The service, the first of its kind, is set up by the Information Center for Foreigners in Japan and will start offering guarantor services in Tokyo and surrounding prefectures in South Korean and Chinese later this month. The services will later be expanded to cover people from English-speaking countries.
The service was set up after a 2006 questionnaire showed that foreign residents in Tokyo were visiting an average of 15 real estate agents before finding a landlord willing to lease a home to them. Common excuses given were language problems, different lifestyle habits and fears over non-payment of rent.
Prospective lessees will pay 40-60 percent of their monthly rent as an initial payment, followed by 10,000 yen a year every subsequent year. In turn, the service provider will guarantee up to a year's missed rent to landlords. Lessees can also receive the service provider's information packs on living in Japan.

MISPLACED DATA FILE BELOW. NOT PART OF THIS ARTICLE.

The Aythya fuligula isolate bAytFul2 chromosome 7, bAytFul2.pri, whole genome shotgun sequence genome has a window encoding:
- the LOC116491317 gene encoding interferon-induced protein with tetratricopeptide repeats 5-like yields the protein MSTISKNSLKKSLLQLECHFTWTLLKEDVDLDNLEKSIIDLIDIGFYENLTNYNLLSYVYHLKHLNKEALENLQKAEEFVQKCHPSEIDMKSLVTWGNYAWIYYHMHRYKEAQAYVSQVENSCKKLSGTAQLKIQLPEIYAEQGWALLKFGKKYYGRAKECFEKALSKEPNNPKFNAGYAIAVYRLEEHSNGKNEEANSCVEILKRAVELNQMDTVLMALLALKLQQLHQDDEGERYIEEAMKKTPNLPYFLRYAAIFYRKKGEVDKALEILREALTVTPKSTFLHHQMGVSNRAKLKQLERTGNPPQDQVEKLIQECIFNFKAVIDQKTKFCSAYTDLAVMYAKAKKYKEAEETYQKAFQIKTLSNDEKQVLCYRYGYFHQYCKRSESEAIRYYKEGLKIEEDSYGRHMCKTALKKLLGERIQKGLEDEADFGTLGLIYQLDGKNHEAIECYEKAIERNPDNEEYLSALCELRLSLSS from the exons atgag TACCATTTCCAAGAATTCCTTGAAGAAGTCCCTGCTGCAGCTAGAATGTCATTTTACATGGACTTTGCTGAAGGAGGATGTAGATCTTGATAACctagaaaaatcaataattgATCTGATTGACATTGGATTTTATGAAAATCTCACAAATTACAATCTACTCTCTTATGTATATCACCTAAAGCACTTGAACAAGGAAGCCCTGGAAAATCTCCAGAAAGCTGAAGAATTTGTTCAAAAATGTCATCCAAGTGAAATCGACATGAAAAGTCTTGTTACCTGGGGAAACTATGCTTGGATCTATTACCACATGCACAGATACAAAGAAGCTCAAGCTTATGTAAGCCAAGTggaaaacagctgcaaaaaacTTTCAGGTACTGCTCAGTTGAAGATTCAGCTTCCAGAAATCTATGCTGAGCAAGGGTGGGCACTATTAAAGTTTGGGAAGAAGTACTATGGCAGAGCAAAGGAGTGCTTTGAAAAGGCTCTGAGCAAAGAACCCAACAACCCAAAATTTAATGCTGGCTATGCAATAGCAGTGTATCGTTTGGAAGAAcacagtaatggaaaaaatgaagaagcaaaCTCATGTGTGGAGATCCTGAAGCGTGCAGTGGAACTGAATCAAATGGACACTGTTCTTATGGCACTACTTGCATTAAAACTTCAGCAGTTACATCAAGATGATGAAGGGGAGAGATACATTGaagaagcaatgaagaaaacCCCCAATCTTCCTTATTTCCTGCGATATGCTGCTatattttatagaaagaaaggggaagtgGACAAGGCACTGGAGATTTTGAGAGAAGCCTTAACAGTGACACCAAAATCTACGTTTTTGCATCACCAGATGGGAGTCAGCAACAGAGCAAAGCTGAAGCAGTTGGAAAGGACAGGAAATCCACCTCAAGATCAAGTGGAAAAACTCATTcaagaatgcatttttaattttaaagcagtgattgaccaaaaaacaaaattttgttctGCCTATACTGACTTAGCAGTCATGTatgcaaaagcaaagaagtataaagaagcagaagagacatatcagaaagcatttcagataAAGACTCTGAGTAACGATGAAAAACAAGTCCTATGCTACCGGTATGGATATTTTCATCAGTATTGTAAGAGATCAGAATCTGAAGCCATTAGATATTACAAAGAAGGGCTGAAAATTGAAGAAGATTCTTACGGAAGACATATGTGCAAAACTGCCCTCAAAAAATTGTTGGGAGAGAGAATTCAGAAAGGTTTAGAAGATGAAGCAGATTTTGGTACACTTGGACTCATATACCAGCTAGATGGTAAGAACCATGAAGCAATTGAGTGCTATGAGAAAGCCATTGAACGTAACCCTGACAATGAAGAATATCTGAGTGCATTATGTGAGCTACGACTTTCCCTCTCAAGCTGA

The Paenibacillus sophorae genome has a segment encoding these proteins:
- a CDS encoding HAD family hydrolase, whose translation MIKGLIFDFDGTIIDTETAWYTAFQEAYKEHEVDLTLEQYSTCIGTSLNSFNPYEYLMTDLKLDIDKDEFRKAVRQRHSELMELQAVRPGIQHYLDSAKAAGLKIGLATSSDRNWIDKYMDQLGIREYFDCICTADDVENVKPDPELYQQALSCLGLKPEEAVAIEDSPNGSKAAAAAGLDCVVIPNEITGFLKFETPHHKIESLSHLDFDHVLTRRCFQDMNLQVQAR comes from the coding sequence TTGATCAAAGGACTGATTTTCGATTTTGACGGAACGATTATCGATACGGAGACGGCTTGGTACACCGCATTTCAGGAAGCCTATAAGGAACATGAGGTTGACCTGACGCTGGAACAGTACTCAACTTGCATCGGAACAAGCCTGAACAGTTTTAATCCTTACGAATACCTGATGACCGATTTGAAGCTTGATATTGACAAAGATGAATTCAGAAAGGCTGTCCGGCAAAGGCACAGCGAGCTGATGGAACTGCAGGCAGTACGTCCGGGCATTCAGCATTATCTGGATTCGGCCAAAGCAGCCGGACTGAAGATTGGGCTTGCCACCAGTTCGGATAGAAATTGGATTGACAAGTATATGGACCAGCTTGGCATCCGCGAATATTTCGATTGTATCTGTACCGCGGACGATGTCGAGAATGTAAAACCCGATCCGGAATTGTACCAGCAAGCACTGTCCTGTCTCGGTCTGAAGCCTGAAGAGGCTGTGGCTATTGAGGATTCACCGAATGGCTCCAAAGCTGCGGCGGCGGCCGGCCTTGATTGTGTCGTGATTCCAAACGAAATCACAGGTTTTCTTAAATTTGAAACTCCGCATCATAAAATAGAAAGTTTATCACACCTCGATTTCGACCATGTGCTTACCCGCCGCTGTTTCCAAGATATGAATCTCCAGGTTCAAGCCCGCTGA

South Korean student Kim Yon-min, 23, says: "I've got friends who have been told 'no foreigners allowed' by real estate companies. I'm still not confident about my Japanese, so this kind of service makes me feel reassured."
"When I first arrived in Japan, I was in trouble because no one was willing to be my guarantor," says a 28-year-old Indonesian designer. "I think other Indonesians will ask for this kind of service."
The Information Center for Foreigners in Japan was set up in 1995 to aid foreign victims of the Great Hanshin Earthquake. It provides volunteer Japanese lessons, and provide information on living in Japan to the editors of newsletters in 14 languages.